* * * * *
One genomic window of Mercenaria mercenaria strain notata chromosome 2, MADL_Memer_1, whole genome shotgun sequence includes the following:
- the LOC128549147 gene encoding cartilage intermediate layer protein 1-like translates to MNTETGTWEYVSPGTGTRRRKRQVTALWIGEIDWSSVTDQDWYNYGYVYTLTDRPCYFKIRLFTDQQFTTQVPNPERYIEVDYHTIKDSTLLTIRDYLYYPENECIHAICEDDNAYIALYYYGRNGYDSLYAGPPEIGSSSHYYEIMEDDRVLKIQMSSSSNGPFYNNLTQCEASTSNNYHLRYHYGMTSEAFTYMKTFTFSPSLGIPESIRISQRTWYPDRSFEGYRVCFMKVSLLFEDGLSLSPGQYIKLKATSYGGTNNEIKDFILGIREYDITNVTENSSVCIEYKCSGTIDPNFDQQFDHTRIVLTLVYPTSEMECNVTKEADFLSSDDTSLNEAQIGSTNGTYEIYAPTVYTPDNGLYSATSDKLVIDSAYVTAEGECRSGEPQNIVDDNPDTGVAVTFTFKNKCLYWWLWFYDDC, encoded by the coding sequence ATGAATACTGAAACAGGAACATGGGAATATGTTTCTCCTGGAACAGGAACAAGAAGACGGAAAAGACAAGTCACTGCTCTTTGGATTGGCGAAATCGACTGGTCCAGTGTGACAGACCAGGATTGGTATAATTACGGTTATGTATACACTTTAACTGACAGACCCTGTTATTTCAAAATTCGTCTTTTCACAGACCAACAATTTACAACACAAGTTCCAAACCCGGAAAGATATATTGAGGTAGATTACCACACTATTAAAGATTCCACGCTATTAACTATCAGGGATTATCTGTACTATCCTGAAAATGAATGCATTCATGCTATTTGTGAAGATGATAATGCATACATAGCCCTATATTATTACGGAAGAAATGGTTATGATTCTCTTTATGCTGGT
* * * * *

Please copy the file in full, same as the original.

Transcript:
One genomic window of Mercenaria mercenaria strain notata chromosome 2, MADL_Memer_1, whole genome shotgun sequence includes the following:
- the LOC128549147 gene encoding cartilage intermediate layer protein 1-like translates to MNTETGTWEYVSPGTGTRRRKRQVTALWIGEIDWSSVTDQDWYNYGYVYTLTDRPCYFKIRLFTDQQFTTQVPNPERYIEVDYHTIKDSTLLTIRDYLYYPENECIHAICEDDNAYIALYYYGRNGYDSLYAGPPEIGSSSHYYEIMEDDRVLKIQMSSSSNGPFYNNLTQCEASTSNNYHLRYHYGMTSEAFTYMKTFTFSPSLGIPESIRISQRTWYPDRSFEGYRVCFMKVSLLFEDGLSLSPGQYIKLKATSYGGTNNEIKDFILGIREYDITNVTENSSVCIEYKCSGTIDPNFDQQFDHTRIVLTLVYPTSEMECNVTKEADFLSSDDTSLNEAQIGSTNGTYEIYAPTVYTPDNGLYSATSDKLVIDSAYVTAEGECRSGEPQNIVDDNPDTGVAVTFTFKNKCLYWWLWFYDDC, encoded by the coding sequence ATGAATACTGAAACAGGAACATGGGAATATGTTTCTCCTGGAACAGGAACAAGAAGACGGAAAAGACAAGTCACTGCTCTTTGGATTGGCGAAATCGACTGGTCCAGTGTGACAGACCAGGATTGGTATAATTACGGTTATGTATACACTTTAACTGACAGACCCTGTTATTTCAAAATTCGTCTTTTCACAGACCAACAATTTACAACACAAGTTCCAAACCCGGAAAGATATATTGAGGTAGATTACCACACTATTAAAGATTCCACGCTATTAACTATCAGGGATTATCTGTACTATCCTGAAAATGAATGCATTCATGCTATTTGTGAAGATGATAATGCATACATAGCCCTATATTATTACGGAAGAAATGGTTATGATTCTCTTTATGCTGGT